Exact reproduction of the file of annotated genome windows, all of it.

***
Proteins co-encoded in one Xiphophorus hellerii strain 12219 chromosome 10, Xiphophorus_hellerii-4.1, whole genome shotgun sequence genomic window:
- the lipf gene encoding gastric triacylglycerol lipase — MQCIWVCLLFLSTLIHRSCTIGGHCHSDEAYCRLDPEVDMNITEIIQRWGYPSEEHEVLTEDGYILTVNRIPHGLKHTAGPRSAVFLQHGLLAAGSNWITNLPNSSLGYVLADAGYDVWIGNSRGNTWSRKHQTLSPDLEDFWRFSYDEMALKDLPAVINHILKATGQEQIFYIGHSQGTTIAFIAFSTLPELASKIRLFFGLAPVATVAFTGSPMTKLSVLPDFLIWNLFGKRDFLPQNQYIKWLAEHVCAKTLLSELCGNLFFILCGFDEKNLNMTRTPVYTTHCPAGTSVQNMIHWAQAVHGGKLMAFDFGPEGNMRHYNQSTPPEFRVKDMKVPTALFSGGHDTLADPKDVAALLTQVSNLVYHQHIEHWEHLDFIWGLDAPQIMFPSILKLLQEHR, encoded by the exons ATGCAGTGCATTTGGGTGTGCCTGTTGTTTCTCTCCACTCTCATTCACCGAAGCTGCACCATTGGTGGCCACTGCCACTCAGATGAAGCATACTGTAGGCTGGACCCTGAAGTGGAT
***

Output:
Proteins co-encoded in one Xiphophorus hellerii strain 12219 chromosome 10, Xiphophorus_hellerii-4.1, whole genome shotgun sequence genomic window:
- the lipf gene encoding gastric triacylglycerol lipase — MQCIWVCLLFLSTLIHRSCTIGGHCHSDEAYCRLDPEVDMNITEIIQRWGYPSEEHEVLTEDGYILTVNRIPHGLKHTAGPRSAVFLQHGLLAAGSNWITNLPNSSLGYVLADAGYDVWIGNSRGNTWSRKHQTLSPDLEDFWRFSYDEMALKDLPAVINHILKATGQEQIFYIGHSQGTTIAFIAFSTLPELASKIRLFFGLAPVATVAFTGSPMTKLSVLPDFLIWNLFGKRDFLPQNQYIKWLAEHVCAKTLLSELCGNLFFILCGFDEKNLNMTRTPVYTTHCPAGTSVQNMIHWAQAVHGGKLMAFDFGPEGNMRHYNQSTPPEFRVKDMKVPTALFSGGHDTLADPKDVAALLTQVSNLVYHQHIEHWEHLDFIWGLDAPQIMFPSILKLLQEHR, encoded by the exons ATGCAGTGCATTTGGGTGTGCCTGTTGTTTCTCTCCACTCTCATTCACCGAAGCTGCACCATTGGTGGCCACTGCCACTCAGATGAAGCATACTGTAGGCTGGACCCTGAAGTGGAT